Microsoft Azure, the software's maker cloud computing platform, is casting a big shadow over the TechEd 2014 conference in Houston.
Highlighting Azure's critical role in the company's new "mobile-first, cloud-first" approach to computing, Microsoft introduced several new enhancements and offerings that are meant to attract businesses to its cloud. Among the major announcements was ExpressRoute, a hybrid cloud solution that eases concerns about transferring sensitive enterprise data over the public Internet.
Yesterday, Brad Anderson, corporate vice president of Windows Server and System Center, announced the general availability of ExpressRoute, a subscription-based offering that establishes secure, private connections to Azure via partner networks and data centers from the likes of AT&T, Equinix and Level 3 Communications. "To connect on-premises technology with the public cloud, we've announced the general availability Microsoft Azure ExpressRoute, as well as other enhanced computing and networking capabilities," he said.
In addition to Azure Files, space-saving technology that allows multiple virtual machines to share the same files, and antivirus protection courtesy of Antimalware for Azure, the company announced the availability of several new cloud-based products. In a post on the newly redesigned Azure Blog, Vibhor Kapoor, director of product marketing for Microsoft Azure, listed some of the new features that customers can take for a spin.
Arguing that hybrid clouds "require robust network connections—in-region, cross-region, and across multiple datacenter environments," Kapoor introduced the new multiple site-to-site VPN connection capabilities in Azure Virtual Network. "With new VNET-to-VNET connectivity, multiple virtual networks can be directly and securely linked to one another—enabling great disaster recovery solution, especially when combined with the Always On feature of SQL Server."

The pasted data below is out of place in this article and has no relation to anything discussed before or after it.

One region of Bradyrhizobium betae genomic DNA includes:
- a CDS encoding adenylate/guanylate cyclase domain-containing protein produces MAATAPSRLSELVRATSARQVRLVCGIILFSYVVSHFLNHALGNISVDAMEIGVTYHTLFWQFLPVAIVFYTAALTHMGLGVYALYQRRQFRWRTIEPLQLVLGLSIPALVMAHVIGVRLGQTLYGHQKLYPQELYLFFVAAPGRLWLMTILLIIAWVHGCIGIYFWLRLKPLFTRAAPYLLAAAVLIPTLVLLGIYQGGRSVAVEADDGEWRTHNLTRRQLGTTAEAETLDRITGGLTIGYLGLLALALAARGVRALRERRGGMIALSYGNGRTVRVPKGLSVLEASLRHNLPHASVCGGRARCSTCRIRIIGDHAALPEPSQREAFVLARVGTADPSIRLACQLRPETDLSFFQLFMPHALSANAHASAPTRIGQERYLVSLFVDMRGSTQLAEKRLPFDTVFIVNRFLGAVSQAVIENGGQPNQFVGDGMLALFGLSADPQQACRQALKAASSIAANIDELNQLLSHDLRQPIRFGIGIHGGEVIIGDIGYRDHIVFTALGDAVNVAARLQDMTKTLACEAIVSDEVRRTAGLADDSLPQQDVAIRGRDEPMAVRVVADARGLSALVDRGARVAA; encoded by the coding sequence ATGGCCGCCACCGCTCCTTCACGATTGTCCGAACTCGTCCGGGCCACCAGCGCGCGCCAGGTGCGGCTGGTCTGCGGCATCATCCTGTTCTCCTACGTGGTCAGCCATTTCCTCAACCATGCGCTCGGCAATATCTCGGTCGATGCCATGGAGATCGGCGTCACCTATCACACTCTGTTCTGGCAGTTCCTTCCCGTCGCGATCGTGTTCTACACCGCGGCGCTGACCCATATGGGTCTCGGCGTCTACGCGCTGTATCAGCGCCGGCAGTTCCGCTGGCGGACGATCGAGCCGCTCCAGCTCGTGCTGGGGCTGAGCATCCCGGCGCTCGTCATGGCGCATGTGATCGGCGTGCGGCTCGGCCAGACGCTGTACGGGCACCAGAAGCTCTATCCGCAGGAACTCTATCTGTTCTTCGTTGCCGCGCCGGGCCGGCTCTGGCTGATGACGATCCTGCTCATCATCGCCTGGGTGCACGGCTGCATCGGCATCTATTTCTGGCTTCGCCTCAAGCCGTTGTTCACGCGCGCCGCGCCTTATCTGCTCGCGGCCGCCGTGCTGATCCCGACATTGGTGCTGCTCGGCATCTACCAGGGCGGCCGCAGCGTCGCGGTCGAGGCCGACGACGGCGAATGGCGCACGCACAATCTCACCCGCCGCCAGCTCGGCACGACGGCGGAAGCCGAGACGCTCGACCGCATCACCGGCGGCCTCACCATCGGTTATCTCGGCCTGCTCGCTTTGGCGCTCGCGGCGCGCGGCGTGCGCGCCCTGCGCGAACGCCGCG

The Azure Traffic Manager service extends high availability to hybrid cloud apps by encompassing both Azure and external endpoints. The new IP Reservation options allow administrators to "reserve public IP addresses and use them as virtual IP addresses—ideal for applications that need static public IP addresses or when you need to swap reserved IP addresses to update your applications," said Kapoor.
Microsoft has also kicked off its Azure Import/Export service. A "sneakernet" approach to cloud seeding and data offloading, the service allows customers to ship terabytes of encrypted data on hard drives to the company's data centers, avoiding otherwise time-consuming and bandwidth-hogging data transfers over the Internet.
Developers can build hybrid apps faster with the BizTalk Hybrid Connections preview. "This new Azure service enables you to more securely, quickly, and easily integrate Azure cloud solutions with on-premises TCP or HTTP resources without custom coding," stated Kapoor.
The company's distributed, in-memory caching solution, appropriately named Azure Cache, has also been made generally available. Finally, the company announced a preview of Azure Redis Cache, a secure, Microsoft-managed cloud implementation of the popular open-source data caching platform.
Kapoor hinted that these new capabilities are just the tip of the iceberg. Microsoft's goal, he said, "is to help customers remove barriers for adoption of cloud, whether they want to leverage on premise investments or want to build cloud first applications."